Veterans respond to Army’s call for coronavirus help

Wendy Peterson served in the Army in Iraq and raised her hand again for a new assignment last week.

The Army sent more than 800,000 retired or separated veterans a plea last week to volunteer to return and fill in for hundreds of active duty medical professionals being sent to help Army field hospitals set up in coronavirus hot spots such as New York and Seattle. Peterson is among the thousands of retired or separated who responded. A couple of days later, on March 29, members of the Individual Ready Reserves, who are similar to the reserves and can be recalled to duty by presidential order, also were asked to volunteer.

It’s part of the military’s gearing up to respond to the global pandemic caused by the continued spread of coronavirus in the U.S.

“I decided to step up the first day I saw it on Facebook,” said Peterson, who has 20 years of Army service, including a tour in Iraq as a as a combat medic. The 60-year-old Atlantan is now a surgical technician who works 13-week contracts, helping fill in at hospitals around the nation.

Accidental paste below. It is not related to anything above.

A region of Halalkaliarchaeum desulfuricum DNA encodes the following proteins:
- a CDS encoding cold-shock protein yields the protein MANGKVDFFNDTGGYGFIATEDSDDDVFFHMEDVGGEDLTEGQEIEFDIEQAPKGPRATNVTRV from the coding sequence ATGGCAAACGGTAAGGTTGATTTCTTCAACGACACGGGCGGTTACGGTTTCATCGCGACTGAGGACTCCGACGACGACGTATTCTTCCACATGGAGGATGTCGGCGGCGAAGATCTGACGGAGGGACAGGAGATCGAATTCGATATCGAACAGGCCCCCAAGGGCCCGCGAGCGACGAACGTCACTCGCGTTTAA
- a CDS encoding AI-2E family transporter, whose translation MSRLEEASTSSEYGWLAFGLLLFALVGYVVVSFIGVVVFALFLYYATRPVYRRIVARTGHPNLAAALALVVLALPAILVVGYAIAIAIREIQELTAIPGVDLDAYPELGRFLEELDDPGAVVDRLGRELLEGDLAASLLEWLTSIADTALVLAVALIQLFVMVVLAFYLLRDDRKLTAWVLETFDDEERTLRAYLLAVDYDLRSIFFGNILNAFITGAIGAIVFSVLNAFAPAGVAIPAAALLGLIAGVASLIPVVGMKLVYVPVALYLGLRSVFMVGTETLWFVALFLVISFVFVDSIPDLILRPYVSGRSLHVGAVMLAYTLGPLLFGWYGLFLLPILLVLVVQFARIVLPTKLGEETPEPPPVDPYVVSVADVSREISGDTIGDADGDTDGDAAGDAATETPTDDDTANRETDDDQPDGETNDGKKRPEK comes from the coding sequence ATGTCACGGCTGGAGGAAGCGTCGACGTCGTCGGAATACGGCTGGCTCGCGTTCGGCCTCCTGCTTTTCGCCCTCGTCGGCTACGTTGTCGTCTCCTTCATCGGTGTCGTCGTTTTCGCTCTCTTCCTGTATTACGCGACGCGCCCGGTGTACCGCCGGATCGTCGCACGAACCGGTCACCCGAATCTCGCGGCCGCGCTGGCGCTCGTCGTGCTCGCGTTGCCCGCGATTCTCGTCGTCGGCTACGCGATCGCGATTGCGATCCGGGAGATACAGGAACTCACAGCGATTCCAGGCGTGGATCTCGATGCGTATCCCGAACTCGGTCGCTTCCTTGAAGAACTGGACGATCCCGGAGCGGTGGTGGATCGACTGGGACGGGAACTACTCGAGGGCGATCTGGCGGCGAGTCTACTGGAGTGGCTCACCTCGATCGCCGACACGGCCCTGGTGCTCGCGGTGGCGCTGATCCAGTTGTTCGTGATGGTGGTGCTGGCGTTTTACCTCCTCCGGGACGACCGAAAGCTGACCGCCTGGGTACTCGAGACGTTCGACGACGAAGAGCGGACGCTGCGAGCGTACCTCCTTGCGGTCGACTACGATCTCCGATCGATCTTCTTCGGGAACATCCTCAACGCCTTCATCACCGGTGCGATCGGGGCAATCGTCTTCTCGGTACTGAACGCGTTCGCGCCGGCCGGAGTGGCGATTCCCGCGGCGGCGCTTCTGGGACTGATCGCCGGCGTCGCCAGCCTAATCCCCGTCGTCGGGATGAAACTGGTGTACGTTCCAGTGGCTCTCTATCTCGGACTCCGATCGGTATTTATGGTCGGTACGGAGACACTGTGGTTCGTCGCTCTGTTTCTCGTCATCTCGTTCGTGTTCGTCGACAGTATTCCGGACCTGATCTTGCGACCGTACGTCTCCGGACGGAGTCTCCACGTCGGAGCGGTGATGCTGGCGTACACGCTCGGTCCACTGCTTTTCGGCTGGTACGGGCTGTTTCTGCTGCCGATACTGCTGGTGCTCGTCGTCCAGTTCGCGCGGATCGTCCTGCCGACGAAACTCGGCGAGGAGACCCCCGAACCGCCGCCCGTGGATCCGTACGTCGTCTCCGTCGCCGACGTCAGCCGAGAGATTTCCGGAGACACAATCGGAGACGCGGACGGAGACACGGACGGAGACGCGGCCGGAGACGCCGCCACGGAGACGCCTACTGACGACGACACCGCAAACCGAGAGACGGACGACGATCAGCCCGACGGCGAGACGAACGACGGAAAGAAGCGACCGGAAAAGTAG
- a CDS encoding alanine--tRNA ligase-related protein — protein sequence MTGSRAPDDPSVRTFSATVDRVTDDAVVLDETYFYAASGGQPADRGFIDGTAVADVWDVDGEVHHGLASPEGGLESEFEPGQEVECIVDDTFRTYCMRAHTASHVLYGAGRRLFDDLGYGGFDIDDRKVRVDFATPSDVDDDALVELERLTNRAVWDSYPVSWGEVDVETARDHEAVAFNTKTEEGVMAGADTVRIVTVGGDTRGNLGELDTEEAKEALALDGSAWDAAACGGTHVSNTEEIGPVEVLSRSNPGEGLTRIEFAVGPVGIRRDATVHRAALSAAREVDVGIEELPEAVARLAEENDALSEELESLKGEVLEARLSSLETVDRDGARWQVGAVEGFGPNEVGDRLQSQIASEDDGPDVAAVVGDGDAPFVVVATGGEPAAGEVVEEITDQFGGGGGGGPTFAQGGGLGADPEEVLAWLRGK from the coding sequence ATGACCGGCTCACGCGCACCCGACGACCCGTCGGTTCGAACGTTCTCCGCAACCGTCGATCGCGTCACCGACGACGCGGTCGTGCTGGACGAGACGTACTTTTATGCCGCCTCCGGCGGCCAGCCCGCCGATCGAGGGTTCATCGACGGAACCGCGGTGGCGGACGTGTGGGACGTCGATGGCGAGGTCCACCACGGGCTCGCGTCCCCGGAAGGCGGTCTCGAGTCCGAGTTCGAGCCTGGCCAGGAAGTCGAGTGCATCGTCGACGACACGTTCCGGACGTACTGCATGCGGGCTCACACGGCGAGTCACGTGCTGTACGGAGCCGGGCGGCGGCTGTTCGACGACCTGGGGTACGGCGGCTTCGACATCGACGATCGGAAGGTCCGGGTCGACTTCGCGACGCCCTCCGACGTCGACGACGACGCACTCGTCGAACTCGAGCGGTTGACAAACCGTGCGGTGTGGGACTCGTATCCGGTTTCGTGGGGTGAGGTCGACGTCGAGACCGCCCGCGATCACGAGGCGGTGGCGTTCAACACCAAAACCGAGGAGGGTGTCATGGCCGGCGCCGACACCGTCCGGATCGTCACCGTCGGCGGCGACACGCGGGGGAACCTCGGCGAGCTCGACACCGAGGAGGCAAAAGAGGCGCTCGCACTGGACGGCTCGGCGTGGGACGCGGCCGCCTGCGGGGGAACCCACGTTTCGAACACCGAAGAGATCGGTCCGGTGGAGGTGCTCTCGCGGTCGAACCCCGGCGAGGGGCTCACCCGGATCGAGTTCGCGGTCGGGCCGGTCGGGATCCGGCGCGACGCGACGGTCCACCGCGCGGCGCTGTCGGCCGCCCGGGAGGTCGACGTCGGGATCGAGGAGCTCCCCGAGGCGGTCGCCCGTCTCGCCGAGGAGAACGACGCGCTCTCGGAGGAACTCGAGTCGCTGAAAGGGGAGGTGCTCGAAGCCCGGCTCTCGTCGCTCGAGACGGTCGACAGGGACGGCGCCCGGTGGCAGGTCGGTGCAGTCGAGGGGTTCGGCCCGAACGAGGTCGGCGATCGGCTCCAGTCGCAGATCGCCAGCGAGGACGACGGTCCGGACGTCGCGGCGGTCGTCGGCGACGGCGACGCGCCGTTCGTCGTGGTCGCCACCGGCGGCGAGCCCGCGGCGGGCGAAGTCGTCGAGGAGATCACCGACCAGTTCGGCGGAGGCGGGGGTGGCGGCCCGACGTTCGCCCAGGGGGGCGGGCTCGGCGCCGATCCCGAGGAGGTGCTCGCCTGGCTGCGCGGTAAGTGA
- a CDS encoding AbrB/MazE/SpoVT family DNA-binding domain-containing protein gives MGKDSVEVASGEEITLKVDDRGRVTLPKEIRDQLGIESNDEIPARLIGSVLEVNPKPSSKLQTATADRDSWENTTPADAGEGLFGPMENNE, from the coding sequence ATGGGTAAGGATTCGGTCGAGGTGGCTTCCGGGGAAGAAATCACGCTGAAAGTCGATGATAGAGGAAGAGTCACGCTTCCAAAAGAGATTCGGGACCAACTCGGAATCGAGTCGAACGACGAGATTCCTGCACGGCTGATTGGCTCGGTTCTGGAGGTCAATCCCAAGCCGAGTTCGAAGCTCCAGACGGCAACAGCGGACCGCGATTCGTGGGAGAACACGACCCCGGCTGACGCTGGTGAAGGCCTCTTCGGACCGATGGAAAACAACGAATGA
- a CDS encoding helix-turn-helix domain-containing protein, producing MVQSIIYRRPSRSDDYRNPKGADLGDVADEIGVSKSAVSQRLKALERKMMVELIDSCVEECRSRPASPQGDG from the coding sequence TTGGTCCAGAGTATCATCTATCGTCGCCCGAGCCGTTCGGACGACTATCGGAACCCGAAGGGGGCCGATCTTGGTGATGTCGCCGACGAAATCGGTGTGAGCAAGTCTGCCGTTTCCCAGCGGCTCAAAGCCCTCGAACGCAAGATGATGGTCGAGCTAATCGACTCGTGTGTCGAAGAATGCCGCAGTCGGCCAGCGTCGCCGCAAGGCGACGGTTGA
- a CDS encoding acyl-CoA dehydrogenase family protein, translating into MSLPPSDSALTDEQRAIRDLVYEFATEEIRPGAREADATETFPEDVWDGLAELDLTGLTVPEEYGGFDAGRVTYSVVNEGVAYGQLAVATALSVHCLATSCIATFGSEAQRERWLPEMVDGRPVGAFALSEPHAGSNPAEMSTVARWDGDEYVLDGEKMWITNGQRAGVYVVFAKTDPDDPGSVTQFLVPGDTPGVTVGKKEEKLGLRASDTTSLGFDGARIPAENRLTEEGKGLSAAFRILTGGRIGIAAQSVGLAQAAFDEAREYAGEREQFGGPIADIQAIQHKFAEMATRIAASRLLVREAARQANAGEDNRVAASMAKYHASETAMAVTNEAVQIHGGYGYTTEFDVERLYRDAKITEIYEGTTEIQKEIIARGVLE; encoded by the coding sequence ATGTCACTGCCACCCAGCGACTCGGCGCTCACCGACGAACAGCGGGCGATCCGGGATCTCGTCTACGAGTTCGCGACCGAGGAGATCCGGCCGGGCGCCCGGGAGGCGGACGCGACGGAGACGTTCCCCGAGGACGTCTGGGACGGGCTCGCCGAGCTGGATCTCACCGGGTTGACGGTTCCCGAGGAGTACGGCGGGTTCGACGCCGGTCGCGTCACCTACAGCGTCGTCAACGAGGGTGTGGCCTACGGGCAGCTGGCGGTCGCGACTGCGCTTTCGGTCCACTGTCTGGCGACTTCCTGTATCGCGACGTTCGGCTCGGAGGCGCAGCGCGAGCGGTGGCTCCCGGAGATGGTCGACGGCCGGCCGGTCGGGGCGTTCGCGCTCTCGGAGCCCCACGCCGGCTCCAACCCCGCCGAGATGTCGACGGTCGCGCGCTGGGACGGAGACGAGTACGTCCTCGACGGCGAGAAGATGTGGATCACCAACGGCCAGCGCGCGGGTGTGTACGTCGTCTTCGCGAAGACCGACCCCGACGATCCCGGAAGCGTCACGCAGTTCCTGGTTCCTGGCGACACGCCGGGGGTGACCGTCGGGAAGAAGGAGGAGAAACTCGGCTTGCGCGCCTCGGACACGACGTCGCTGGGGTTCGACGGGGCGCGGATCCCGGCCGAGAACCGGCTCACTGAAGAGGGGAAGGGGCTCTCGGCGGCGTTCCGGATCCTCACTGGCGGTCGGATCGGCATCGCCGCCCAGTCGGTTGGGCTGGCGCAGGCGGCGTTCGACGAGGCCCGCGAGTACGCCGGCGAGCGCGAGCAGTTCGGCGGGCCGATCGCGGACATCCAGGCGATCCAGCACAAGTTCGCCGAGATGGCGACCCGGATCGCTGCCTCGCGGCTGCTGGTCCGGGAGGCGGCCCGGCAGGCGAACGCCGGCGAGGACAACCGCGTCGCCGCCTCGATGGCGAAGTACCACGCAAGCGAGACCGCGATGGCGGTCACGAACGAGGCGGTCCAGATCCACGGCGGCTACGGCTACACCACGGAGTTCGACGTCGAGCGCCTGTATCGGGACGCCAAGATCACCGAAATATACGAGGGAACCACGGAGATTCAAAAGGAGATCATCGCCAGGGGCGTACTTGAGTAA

“In the Army they tell us never leave a comrade behind. And I don’t want to leave civilians if they need help. This is my career and what I love,” she said.

Lt. Col. Emmanuel Ortiz of Human Resources Command told military.com the Army is looking for those not already working full-time in local hospitals. In a phone call with The Atlanta Journal-Constitution, he said the first 24 hours after the callout, 9,000 volunteered. That grew to 17,000 over the weekend. The Army is still sorting out the responses.

Peterson is hoping to hear back before her contract runs out.

Phyllis Wilson, who lives near Washington, D.C., is a retired nurse who also volunteered, if needed. She spent 37 years in the Army and Army Reserves. Her family has a tradition of military service, including her four sons. She said she was unafraid of possibly being put back into medical service at a time when front line workers are being exposed to coronavirus.

“In the 80’s in nursing, many of my peers were concerned with HIV and AIDS patients,” she said. “It never worried me, and I am still here. I realize that this is a totally different situation, but I think that is what this is all about. And I answered the call.”

Helping fill the holes created when others are sent to the hot spots means she will have less possible exposure to the deadly disease.

“That will put them more in harms way than me,” she said.

Ortiz said the Army should have a clearer view of the next steps toward the end of this week.